– A new CEO was announced and he will not take over until April 1st, thus, potentially distracting the company during this interim period in 1Q13 as well as the new CEO potentially resetting expectations lower given new CEOs often seek to “lower the bar” when they take over a struggling company
– Press reports about a potential combination with competitor Nokia Siemens Networks (NSN), which in theory could be positive but in reality may be very difficult to implement and execute
– Press reports that the French government may take a stake in ALU to help secure the future of the company and its patent portfolio, which I think would not be in the best interest of shareholders
Positive on New Executive Announcements
I think the new CEO selection of Michel Combes seems like a good one given his background in the telecommunications industry at Vodafone and France Telecom and more importantly his reputation as a cost cutter, which is what ALU needs the most right now. I think it is also positive that a new CEO was selected quickly, rather than long drawn out process. I believe he will be well received by investors when he takes over the company on April 1st. In addition, I strongly favor the selection of Jean Monty for the new role of Vice Chairman of the Board of Directors. When I was a Wall Street analyst, I found Jean Monty as an excellent CEO as he led the turnaround of Nortel in the 1990s after Nortel had underinvested in R&D and was suffering market share loss and degrading customer relationships.
While I am positive on the two new executive announcements, this first quarter could be a very challenging one for ALU. The new CEO does not take over until April 1st. The company could lack focus on trying to deliver the best financial results as possible given uncertainty on what the new CEO will do when he takes over on April 1st. In addition, the first quarter of every year tends to be the most challenging for ALU and in the industry as a whole. Thus, there could be some pressure on ALU shares until 1Q13 results are behind the company in my view given these transitory issues.
Merger With NSN Good Theory, But Probably Difficult in Reality
The press has reported that ALU may be seeking a merger, investment or some other partnership with European competitor NSN. In theory, a merger with NSN might look attractive given both ALU and NSN are competing against much larger wireless infrastructure suppliers Ericsson and Huawei. Combining forces would reduce competitive pricing pressure and provide more scale to compete against these two larger companies. In reality, however, merger of equals in the telecom infrastructure usually results in 2+2=3, not 4 or 5. The reason is that rationalizing duplicative product lines (wireless infrastructure in this case) is not easy, as customers do not typically accept products to be discontinued due to a merger. Thus, duplicative products and associated costs linger much longer than anticipated. The other main issue in merger of equals is the cultural clashes of the two companies and political infighting that take place post the merger. In fact, both NSN and ALU experienced these issues when each entity was formed in prior mergers (i.e. Alcatel merging with Lucent and Nokia Networks merging with Siemens infrastructure).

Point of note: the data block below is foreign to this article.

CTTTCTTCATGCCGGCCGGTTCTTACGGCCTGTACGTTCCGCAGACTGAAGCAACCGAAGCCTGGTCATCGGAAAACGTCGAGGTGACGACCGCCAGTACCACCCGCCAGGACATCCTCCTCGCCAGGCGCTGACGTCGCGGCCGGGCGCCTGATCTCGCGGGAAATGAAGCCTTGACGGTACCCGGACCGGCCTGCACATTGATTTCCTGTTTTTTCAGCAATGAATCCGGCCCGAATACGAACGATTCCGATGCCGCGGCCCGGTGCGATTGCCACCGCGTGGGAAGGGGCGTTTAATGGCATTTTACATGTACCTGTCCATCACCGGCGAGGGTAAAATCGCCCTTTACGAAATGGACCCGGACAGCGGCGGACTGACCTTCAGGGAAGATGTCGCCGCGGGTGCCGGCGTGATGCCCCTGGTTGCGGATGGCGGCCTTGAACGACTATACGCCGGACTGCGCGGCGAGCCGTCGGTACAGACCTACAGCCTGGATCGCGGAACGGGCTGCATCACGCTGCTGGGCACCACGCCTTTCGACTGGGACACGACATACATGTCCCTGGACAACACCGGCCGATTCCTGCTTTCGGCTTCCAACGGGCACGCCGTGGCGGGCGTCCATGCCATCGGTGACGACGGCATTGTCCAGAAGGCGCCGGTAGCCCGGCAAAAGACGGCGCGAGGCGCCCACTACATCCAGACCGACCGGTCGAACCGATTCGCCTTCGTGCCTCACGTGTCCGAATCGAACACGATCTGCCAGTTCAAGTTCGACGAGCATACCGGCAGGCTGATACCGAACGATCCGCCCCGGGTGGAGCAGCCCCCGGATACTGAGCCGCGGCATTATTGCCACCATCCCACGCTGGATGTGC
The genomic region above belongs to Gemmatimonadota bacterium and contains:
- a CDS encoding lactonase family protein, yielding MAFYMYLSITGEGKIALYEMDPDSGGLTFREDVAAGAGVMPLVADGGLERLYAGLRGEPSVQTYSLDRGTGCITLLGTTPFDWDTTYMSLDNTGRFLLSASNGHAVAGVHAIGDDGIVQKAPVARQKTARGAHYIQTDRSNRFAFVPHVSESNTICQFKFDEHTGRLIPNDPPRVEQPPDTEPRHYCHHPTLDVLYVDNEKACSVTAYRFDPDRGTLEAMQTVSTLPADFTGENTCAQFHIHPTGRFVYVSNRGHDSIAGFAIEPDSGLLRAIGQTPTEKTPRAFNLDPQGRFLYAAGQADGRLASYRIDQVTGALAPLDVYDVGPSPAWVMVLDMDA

In addition to the challenge of achieving synergies being difficult in a merger between ALU and NSN, the appetite of NSN to go through such a restructuring effort after it is far along on its own restructuring plan would seem low to me. NSN is well along in its restructuring into a primarily wireless infrastructure company after selling most of its other businesses and downsizing the company’s workforce by close to 25% (e.g. Access business sold to Adtran, Optical business sold to Marlin Equity Partners, Microwave Transport to DragonWave and Business Support Systems to Redknee etc.). These restructuring efforts have paid off for NSN as it has reported solid financial results in 2012. Merging with ALU would require a long merger process followed by another couple of years of new restructuring.
Another problem in merging NSN and ALU is that NSN is not a public company and does not have its own stock. It seems to me that NSN, if public, would have a higher valuation than ALU and be more of the potential acquirer or investor into ALU than ALU being the acquirer or investor into NSN. NSN is much further along than ALU in its restructuring, and as a result is much more profitable than ALU with full year 2012 operating margin of 5.6% and 4Q12 operating margin of 14.4% vs. ALU full year operating margin of (1.8%) for 2012 and 2.9% for 4Q12. In addition, NSN has been generating positive cash flow for the past several quarters while ALU burned cash in 2012. The better profitability, cash flow generation and further restructuring progress at NSN, would likely result in a higher valuation for NSN than the current ALU valuation. ALU currently trades at about 0.3x EV/Sales. Ericsson, the other global, large, profitable and publicly traded telecom equipment supplier, currently trades at about 1x EV/Sales. My sense is NSN would trade closer to the valuation of Ericsson rather than ALU (maybe 0.6x-0.7x EV/Sales as an estimate).